‘It’s just brutal’: Two students reflect on losing loved ones to COVID-19
Baker College sophomore Lily Sethre-Brink’s grandfather was named Willis, but she called him Grandpa Will. He was stern but witty, she said, and they would always make blueberry pie together. He did a mean Cookie Monster impression, and when Sethre-Brink was a little kid, she would pretend to fall asleep in his lap so that she could stay in his arms longer. And he always loved to hear her sing.
When Sethre-Brink saw her grandfather for the last time in December, over FaceTime, she sang him one last song. He died at 97 in a nursing home, after breaking his hip, not being fed sufficiently, and contracting COVID-19.
Over the past year, more than 500,000 Americans have died from COVID-19 complications, and the pandemic has taken 2.65 million lives worldwide. As that number continues to grow, people continue to cope with the losses of friends and relatives. The Rice community has felt this grief collectively — mourning the death of staff member Margarita Rodriguez among others — but also on the individual level. The Thresher spoke with two Rice students who have lost loved ones to COVID-19 complications.
“It’s hard not to feel numb”
On New Year’s Eve, just a few weeks after losing her maternal grandfather, Sethre-Brink got news that her uncle Jerry, who had been battling COVID-19 in the hospital, had passed away. He was her father’s older brother, and had essentially raised Sethre-Brink’s father after they lost their own dad.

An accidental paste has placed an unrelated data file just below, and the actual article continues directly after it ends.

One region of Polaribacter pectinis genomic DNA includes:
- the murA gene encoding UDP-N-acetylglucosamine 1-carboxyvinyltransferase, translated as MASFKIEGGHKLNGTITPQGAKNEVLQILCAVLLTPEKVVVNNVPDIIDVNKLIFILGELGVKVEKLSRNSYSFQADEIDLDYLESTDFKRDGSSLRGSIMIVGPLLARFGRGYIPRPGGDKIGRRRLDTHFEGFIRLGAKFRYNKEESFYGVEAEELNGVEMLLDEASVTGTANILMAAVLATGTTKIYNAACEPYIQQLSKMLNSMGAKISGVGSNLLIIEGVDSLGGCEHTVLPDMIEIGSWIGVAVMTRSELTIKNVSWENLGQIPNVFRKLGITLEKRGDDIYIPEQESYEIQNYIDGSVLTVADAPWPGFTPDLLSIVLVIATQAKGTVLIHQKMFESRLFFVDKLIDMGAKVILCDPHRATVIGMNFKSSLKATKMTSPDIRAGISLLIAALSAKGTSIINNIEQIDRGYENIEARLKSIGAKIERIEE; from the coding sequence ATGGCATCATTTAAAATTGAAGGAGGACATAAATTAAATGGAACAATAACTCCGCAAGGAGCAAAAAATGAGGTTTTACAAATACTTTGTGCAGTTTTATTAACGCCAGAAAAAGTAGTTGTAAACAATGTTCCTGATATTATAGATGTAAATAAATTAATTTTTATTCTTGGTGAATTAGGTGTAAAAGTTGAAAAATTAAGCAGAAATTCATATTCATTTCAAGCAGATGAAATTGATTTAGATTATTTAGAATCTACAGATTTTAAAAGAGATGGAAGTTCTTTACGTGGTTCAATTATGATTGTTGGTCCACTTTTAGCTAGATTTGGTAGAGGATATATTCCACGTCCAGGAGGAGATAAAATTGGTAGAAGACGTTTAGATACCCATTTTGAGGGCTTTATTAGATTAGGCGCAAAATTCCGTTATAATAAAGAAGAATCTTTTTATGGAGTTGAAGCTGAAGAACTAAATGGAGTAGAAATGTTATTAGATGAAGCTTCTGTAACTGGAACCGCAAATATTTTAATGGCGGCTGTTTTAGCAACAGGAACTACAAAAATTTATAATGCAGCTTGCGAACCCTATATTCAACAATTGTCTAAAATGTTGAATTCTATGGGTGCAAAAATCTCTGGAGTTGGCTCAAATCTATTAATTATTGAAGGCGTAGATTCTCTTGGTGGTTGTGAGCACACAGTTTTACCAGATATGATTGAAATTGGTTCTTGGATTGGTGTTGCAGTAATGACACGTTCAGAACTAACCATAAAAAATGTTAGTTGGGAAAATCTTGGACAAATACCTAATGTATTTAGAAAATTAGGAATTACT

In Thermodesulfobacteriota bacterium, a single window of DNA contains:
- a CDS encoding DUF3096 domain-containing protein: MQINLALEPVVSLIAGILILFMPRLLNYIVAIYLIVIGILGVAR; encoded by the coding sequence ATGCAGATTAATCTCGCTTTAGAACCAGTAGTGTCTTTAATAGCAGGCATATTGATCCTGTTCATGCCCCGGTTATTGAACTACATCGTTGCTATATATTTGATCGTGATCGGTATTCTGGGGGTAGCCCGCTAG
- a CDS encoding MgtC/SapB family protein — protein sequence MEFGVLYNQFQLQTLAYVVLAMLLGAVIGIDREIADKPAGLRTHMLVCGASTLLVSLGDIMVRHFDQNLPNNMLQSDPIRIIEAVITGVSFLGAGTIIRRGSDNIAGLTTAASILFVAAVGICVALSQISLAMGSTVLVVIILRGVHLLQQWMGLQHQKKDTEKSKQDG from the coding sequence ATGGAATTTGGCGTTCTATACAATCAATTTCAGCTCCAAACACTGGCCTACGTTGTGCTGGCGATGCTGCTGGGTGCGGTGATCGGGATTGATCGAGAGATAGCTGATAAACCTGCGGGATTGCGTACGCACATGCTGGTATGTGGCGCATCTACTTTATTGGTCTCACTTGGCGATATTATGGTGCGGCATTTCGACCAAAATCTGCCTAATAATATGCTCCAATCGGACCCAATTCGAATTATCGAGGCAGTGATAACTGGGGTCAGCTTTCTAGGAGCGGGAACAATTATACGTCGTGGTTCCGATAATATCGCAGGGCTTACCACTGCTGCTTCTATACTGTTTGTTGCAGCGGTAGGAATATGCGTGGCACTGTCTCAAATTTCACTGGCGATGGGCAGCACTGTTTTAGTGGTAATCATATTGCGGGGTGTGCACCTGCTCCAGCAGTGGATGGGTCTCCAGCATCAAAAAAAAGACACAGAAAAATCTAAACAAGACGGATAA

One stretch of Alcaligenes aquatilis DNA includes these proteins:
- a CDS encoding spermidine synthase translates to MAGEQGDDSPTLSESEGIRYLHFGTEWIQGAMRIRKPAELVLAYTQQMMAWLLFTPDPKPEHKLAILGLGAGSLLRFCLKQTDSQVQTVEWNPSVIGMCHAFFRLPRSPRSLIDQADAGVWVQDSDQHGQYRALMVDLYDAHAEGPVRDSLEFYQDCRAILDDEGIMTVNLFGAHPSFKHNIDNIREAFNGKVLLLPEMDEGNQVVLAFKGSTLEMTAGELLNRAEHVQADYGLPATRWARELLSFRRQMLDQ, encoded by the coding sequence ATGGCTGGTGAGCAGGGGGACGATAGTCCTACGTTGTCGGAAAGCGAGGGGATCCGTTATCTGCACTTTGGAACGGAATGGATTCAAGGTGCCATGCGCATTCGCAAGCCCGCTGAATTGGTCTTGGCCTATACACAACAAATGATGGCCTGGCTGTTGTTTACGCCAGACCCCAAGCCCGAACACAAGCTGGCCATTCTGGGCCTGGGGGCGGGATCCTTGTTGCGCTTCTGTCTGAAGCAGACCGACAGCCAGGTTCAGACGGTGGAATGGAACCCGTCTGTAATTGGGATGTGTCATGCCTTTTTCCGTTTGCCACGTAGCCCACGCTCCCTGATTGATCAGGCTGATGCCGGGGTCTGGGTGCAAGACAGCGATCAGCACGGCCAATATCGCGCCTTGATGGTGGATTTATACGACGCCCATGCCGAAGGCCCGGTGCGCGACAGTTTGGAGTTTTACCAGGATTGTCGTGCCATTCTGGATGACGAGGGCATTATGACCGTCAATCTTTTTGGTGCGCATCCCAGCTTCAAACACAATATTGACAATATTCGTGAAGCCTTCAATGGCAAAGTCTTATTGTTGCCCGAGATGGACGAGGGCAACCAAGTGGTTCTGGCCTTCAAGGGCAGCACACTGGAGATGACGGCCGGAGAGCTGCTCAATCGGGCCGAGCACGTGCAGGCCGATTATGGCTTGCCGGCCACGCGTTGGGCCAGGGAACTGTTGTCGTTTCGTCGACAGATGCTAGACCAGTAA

“My dad’s dad died in front of him when he was 16; he had a heart attack. And I mean, after that, it was my Uncle Jer who really stepped in and was my dad’s person to go to after that,” Sethre-Brink said. “It’s really hard, really hard watching my dad grieve. Cause I mean, it was painful for me, but for him it was just different. I mean, it was devastating.”
Then, on Feb. 1, 2021, Sethre-Brink lost her grandmother to COVID-19 complications. Of the three family members Sethre-Brink has lost during the pandemic, she was closest to her grandma, who was named Mary. They liked to bake sugar cookies together, and Sethre-Brink said that Mary gave the best gifts and always beat the whole family in the humorous party game What Do You Meme? For Christmas, Sethre-Brink got her grandmother sparkly hair clips, which she donned during her last days in the hospital.
Sethre-Brink Zoomed into our interview from the house where her grandparents used to live, and she said it hadn’t quite sunk in that her grandmother was permanently gone.
“I keep expecting when I’m out on the porch, that she’s going to come join me in her zipper-down robe and her slippers. It’s just really hard knowing that she won’t,” Sethre-Brink said. “Sometimes I feel fine and, you know, I’m sad and depressed, but I’m functioning. And then other times it’s like I can’t breathe, and I just want to scream.”
Losing three relatives back to back has been incredibly taxing, Sethre-Brink said.